- That the majority had defined "corruption" too narrowly, and that outside spending could be corrupt, too.
- That in the electoral context, unlimited speech (ad spending) from some people could drown out the speech of others, and effectively trample on their own First Amendment rights.
- That corporations are legal entities and shouldn't receive the same constitutional rights as people.
These arguments, however, didn't persuade a majority on the court. And soon after the decision, outside spending — already trending upward — exploded, as Super PACs and dark money began to play a greater and greater role in US elections.
Citizens United had two main consequences — Super PACs and more dark money
The results of the Supreme Court's Citizens United decision, which made clear that outside spending on elections couldn't be capped, were predictable. Outside spending, which had already been trending upward before the decision, skyrocketed:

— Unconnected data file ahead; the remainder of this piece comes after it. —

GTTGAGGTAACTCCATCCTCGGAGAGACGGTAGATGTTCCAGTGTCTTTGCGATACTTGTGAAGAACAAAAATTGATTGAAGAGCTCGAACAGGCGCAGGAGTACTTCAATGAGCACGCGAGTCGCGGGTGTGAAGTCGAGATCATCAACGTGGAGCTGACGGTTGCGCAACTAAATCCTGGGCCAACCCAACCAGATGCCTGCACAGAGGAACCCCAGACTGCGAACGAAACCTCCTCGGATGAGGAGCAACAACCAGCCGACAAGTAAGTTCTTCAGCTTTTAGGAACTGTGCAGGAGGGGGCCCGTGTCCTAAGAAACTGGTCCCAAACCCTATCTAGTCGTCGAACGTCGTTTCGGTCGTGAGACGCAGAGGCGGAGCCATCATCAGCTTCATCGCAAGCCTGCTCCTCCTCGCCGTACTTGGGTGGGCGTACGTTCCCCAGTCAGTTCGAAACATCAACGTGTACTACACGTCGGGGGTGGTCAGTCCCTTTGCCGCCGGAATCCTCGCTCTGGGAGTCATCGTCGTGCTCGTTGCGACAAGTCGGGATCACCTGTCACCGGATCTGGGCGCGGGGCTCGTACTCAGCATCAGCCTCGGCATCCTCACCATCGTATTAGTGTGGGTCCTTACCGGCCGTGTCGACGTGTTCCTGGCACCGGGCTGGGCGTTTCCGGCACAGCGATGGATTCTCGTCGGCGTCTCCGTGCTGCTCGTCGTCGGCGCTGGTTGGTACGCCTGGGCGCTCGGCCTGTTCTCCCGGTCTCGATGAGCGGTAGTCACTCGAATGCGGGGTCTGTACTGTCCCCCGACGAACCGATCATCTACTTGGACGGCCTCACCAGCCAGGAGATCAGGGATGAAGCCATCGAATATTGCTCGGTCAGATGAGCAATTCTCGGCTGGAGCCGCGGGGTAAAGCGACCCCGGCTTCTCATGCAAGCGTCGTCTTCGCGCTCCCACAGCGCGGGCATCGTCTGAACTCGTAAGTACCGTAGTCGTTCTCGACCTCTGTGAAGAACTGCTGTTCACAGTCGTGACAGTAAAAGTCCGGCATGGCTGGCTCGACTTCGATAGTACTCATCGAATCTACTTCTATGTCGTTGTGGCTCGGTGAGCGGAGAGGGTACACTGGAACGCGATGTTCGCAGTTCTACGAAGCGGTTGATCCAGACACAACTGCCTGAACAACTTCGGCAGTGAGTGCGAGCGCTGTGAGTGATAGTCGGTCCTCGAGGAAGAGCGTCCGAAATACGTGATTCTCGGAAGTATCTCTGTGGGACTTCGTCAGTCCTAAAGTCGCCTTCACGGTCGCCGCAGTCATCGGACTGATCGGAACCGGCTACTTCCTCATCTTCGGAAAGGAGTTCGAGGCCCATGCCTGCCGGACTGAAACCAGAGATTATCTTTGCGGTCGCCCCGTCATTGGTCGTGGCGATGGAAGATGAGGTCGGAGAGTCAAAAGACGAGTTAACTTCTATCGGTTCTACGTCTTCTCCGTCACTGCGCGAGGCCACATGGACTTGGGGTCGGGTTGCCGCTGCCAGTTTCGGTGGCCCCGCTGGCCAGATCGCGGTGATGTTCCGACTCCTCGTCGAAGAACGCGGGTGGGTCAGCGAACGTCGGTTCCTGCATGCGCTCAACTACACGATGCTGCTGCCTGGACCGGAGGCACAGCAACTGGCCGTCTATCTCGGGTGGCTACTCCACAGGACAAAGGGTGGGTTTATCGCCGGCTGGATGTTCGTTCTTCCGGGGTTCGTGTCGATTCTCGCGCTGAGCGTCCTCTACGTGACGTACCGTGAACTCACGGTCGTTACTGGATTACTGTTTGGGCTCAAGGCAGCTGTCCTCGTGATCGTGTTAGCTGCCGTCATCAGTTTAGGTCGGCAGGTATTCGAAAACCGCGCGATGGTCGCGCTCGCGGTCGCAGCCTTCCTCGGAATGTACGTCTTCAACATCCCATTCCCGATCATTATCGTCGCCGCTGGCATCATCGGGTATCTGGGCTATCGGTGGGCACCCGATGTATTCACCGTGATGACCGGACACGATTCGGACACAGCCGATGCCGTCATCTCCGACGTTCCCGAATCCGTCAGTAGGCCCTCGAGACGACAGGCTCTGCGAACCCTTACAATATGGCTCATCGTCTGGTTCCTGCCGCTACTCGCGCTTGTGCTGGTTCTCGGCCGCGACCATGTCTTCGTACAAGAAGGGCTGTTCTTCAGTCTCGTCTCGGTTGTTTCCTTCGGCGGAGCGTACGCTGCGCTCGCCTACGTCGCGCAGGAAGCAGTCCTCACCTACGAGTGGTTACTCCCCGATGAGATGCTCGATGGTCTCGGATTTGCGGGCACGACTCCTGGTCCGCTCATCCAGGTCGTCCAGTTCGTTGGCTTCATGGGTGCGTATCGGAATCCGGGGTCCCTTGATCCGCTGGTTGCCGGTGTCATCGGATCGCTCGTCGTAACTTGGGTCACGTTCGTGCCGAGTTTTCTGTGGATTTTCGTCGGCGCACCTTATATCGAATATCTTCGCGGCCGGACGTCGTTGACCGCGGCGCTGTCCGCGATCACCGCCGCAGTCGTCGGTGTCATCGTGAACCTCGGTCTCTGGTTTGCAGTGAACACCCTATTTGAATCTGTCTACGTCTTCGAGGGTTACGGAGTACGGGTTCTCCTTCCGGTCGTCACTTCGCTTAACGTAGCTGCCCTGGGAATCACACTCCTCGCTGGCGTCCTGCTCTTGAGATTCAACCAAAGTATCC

But despite the hype over the decision treating corporations as people, the increased spending that ensued wasn't generally from corporations directly. Instead, it was concentrated in two major forms.
First, a subsequent lower court ruling applying the Supreme Court's logic led to the creation of Super PACs, which are technically called "independent expenditure-only committees." These new outside groups could accept unlimited contributions from individuals and corporations, so long as they did not give any money directly to candidates. These groups, which have to disclose their donors to the FEC, have spent hundreds of millions on elections since they were first created in 2010.
Second, there was a surge in spending from nonprofits that don't disclose their donors — popularly nicknamed "dark money." Groups like this, registered under a part of the tax code for "social welfare" or "business league" organizations, had spent some money in campaigns before the decision — but this spending existed in a sort of legal fog. Citizens United cleared away much of this fog, and was interpreted as giving a green light for many of these groups to ramp up their spending.
Super PACs can spend unlimited amounts on elections, but must disclose their donors